Mexico City-based photographer Marco Antonio Cruz, recently known for a series of richly detailed images of the blind, has won this year's $50,000 Grange Prize organized by the Art Gallery of Ontario.
With a style comparable to the documentary-meets-magic realism of the Brazilian born photographer Sebastiao Salgado, Cruz's series on the blind nevertheless remains intimate, capturing a split second of movement and insight.
As described by the prize's selection committee, Cruz's work not only "reveals the complexities of the time in Mexico," it also depicts "the boundaries of our understanding of human dignity."
Cruz was among three other finalists from Canada and Mexico: Montreal-based Lynne Cohen, Federico Gama of Mexico City and Jin-me Yoon of Vancouver. Each photographer participated in an exchange program allowing Canadians to work in Mexico and the Mexicans to work in Canada. Cruz, for instance, is visiting first-nations groups in Ontario.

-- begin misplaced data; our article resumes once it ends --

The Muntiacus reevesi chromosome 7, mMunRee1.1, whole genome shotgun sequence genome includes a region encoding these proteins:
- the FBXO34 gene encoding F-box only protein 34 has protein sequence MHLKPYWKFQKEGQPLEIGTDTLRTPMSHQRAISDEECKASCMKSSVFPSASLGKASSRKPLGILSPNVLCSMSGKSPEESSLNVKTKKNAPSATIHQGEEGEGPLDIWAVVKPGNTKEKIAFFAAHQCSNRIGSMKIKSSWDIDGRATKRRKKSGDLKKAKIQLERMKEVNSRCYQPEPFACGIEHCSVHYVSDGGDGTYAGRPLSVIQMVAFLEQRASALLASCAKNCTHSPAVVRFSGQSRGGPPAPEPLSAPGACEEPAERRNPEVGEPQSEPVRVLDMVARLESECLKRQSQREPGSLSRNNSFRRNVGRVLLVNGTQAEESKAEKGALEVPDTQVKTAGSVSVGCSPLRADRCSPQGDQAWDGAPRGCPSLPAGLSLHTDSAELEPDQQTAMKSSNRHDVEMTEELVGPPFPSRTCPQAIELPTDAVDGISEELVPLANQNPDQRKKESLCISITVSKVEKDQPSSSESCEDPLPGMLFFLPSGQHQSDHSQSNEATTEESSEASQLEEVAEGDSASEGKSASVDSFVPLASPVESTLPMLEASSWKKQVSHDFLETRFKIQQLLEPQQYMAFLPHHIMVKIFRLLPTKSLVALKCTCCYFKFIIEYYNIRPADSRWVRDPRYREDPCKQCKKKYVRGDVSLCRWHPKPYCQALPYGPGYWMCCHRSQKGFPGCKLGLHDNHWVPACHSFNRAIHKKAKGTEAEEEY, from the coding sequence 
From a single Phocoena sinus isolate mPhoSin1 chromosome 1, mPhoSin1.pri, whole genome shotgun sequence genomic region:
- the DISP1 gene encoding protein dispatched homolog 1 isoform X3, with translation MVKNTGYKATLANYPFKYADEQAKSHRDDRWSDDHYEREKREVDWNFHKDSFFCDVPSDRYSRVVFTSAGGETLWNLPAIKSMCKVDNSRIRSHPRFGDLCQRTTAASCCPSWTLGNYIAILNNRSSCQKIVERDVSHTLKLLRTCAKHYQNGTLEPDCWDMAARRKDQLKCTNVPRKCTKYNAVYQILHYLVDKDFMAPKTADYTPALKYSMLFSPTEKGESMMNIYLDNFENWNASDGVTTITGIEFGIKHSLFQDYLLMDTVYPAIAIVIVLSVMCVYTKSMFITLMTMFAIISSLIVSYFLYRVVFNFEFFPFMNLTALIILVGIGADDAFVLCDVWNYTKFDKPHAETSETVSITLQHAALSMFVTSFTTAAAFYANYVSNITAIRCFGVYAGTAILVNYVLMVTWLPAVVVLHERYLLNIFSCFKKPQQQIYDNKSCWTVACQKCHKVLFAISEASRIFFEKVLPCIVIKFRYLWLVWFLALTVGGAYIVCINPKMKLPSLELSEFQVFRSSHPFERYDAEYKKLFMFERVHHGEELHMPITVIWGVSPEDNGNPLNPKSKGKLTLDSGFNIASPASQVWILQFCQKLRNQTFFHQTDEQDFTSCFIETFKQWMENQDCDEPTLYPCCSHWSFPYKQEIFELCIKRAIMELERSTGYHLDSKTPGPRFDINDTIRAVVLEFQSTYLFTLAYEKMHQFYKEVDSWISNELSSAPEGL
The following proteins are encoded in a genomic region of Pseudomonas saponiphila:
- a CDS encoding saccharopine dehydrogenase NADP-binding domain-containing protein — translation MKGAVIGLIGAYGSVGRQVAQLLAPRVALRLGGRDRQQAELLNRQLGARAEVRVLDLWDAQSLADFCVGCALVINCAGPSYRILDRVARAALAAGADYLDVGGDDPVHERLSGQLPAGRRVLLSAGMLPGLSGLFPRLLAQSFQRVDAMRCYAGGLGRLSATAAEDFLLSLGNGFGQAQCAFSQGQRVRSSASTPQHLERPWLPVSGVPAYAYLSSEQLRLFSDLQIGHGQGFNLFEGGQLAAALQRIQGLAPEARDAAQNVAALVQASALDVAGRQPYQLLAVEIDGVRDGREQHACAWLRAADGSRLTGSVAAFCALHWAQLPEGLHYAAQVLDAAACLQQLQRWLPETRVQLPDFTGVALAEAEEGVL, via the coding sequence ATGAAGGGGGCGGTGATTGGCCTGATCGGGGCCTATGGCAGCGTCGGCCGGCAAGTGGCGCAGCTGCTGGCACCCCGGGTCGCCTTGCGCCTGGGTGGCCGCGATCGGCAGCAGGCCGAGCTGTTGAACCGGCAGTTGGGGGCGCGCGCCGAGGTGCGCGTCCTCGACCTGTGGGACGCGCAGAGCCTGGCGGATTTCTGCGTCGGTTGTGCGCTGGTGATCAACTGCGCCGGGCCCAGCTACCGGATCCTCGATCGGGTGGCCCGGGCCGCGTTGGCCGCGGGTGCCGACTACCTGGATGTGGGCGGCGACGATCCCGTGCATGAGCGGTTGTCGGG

After the finalists were named by a selection committee, the winner was decided by a vote by the public. This was conducted at the Grange Prize's site online ( www.thegrangeprize.com ), which includes portfolios of each artist's work, as well as public voting at the exhibitions of the artists at the AGO and the Centro de la Imagen in Mexico City.
Cruz describes himself as heavily influenced by Mexican photographer Nacho Lopez, whose lively and often humorous street scenes are reminiscent of famed New York photographer Weegee. Cruz's series on the blind is more sober than Lopez's style. Yet, it adds an extra dimension to Cruz's work to know that early influence; it helps accentuate the hope and subtle joys in many of his images, even when other shots focus on despair and toil.
A showcase of the finalists' photographs will continue at the AGO in Toronto until June 26. Next year, the prize will partner with artists and photography experts in France.Report Typo/Error